Thirdly, The Michigan Daily Editorial Board also noted that the Race and Ethnicity requirement is only mandatory for LSA, the Ford School of Public Policy and the School of Art & Design students. Expanding this requirement to all undergraduate schools can only benefit students, whose diverse careers are certainly not exempt from race and ethnicity issues. These topics appear in nearly all fields of study and aspects of life. Furthermore, cultural competence and the ability to interact with diverse groups of people is important-regardless of the field of study. The board also suggested ways that the requirement could be easily worked into each school’s existing requirements and how each school could have a Race and Ethnicity course focused on how diversity can and will impact their future field. Personally, I think having an introductory first year Race and Ethnicity course required for all students, followed by an upper level Race and Ethnicity course that is focused on a student’s own interest or future career field is a great improvement from the requirement’s current set-up. 

Lastly, one class is simply not sufficient, especially given how badly K-12 education systems have failed to educate students. Despite writing essays throughout middle and high school, the University still requires LSA students to complete a first-year and upper-level writing requirement in order to ensure students can write in diverse academic contexts. Students are required to take or have credit for at least four semesters of a foreign language to guarantee a deep awareness of linguistic and cultural differences and a means to bridge them. Frugality is entirely unwarranted when students’ fluency in tolerance and anti-racism is concerned. Many students have had racist, xenophobic or sexist sentiments ingrained into them for years. Unlearning these ideas and becoming more educated and open-minded is a long, arduous process that needs much more guidance and support than what is currently being offered to students.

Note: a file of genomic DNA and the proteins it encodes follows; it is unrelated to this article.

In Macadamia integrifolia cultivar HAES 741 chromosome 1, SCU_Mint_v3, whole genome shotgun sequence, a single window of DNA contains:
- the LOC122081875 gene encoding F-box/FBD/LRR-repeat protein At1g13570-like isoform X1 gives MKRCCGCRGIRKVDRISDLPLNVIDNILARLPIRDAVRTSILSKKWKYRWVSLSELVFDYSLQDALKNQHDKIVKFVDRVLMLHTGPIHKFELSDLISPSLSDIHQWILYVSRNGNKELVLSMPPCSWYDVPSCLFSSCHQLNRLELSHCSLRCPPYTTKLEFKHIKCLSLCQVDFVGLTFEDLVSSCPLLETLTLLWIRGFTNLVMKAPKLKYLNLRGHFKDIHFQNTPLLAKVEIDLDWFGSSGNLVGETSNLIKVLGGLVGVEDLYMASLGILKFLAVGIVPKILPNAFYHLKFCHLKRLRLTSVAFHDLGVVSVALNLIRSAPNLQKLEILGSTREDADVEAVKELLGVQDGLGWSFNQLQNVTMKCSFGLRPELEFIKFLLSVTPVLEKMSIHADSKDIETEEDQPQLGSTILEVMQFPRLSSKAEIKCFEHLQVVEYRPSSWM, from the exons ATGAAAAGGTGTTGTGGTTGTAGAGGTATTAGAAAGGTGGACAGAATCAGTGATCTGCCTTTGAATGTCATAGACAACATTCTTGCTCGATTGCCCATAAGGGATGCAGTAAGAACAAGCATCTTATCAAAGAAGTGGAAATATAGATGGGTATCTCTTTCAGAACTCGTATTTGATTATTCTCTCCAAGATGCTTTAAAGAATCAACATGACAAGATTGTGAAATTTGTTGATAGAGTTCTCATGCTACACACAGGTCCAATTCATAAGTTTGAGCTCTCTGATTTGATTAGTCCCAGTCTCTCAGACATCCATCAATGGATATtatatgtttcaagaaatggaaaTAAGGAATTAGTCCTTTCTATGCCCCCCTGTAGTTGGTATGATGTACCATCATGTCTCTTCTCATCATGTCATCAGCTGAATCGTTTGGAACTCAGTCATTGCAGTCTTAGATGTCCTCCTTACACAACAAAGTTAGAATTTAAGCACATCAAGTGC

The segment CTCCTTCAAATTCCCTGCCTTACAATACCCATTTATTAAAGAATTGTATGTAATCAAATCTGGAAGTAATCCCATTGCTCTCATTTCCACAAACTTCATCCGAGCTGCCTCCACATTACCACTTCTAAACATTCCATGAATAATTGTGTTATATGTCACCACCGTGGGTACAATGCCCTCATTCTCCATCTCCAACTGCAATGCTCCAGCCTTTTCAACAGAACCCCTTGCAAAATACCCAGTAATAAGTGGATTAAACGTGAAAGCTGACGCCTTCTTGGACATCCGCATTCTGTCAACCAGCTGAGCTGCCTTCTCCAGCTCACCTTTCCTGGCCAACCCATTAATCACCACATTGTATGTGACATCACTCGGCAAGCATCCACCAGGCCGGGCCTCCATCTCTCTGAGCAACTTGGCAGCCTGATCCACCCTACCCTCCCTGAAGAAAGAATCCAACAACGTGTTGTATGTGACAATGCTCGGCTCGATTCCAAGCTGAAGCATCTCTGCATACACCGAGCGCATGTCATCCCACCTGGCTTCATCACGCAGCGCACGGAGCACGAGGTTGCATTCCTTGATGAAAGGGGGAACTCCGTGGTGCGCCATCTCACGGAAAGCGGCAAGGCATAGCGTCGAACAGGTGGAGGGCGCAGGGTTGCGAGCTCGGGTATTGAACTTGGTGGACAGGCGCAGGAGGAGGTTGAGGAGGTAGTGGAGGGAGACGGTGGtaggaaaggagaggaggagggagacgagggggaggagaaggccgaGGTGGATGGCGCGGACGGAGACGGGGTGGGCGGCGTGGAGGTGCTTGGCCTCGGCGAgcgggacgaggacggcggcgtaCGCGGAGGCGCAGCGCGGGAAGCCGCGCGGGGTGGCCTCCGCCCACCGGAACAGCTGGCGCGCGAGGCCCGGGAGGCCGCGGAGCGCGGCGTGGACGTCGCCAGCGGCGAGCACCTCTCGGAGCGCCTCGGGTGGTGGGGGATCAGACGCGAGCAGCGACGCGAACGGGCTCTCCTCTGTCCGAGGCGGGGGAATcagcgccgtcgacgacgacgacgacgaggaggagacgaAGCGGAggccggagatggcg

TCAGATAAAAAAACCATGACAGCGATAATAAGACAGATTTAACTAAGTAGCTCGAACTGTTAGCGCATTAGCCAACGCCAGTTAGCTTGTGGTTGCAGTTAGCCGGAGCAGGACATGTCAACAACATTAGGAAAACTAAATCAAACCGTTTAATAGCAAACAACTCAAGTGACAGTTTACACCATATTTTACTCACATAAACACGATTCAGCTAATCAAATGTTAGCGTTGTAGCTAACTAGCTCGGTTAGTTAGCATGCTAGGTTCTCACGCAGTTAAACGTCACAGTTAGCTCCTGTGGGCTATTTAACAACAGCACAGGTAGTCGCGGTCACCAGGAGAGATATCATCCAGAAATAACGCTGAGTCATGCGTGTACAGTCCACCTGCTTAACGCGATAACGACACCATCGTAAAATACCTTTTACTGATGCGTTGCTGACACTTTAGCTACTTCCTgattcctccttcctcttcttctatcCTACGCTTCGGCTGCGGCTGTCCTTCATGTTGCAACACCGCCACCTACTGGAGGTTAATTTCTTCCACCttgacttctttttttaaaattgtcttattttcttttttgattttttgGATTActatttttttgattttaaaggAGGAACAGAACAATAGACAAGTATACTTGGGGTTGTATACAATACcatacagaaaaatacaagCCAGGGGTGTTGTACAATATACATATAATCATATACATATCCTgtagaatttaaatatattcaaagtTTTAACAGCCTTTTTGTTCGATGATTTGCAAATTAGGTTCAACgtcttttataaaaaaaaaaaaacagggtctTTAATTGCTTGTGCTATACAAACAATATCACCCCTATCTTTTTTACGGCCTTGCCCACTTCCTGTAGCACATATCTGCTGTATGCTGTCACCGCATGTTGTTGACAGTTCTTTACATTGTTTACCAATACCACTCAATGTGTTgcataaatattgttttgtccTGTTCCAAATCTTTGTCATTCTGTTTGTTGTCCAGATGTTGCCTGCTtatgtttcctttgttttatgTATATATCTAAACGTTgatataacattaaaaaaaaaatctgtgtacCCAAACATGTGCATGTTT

The University cannot claim to be home to the leaders and best by allowing students to shield themselves from some of the biggest problems plaguing our country today. Racial injustice doesn’t disappear by not acknowledging it. Ignorance only allows it to fester and grow. Without adequate educational reform to properly educate this generation, we cannot pin our hopes on a socially just future. 

The wide array of engaging and informative anti-racism classes that the University does offer are unfortunately only sought out by those who care to learn about these issues or are affected by them directly. Concrete change, starting with amending the Race and Ethnicity requirement to address how this system tolerates ignorance is long overdue. 

I am hopeful that putting the University’s inaction into the context of a larger failure in educational entities in this country emphasizes the clear need for strong and outspoken leadership to spearhead educational reform at the college level. Without change, we risk letting cycles of injustice continue and allow history to repeat itself again and again.

The University of Michigan has taught me so much these past two years. I have been inspired and grown greatly as a person. As a result, I have deep respect for what this school has to offer and what it stands for. It is from this place of respect and good intention that I am choosing to voice these concerns and to recognize the University’s potential to be even better and do more. To be frank, there are many issues to address when it comes to actively combating racism on this campus. Let’s start here. 

Members of the Michigan Daily Summer Statement team collaborated to create this Race and Ethnicity requirement petition. If you are a student, professor, or in any way affiliated with the University and agree that changes need to be made to the requirement, please sign this petition to show your support. There is power in numbers: http://chng.it/YBg5gQ8v

Yashasvini Nannapuraju can be reached at ynannapu@umich.edu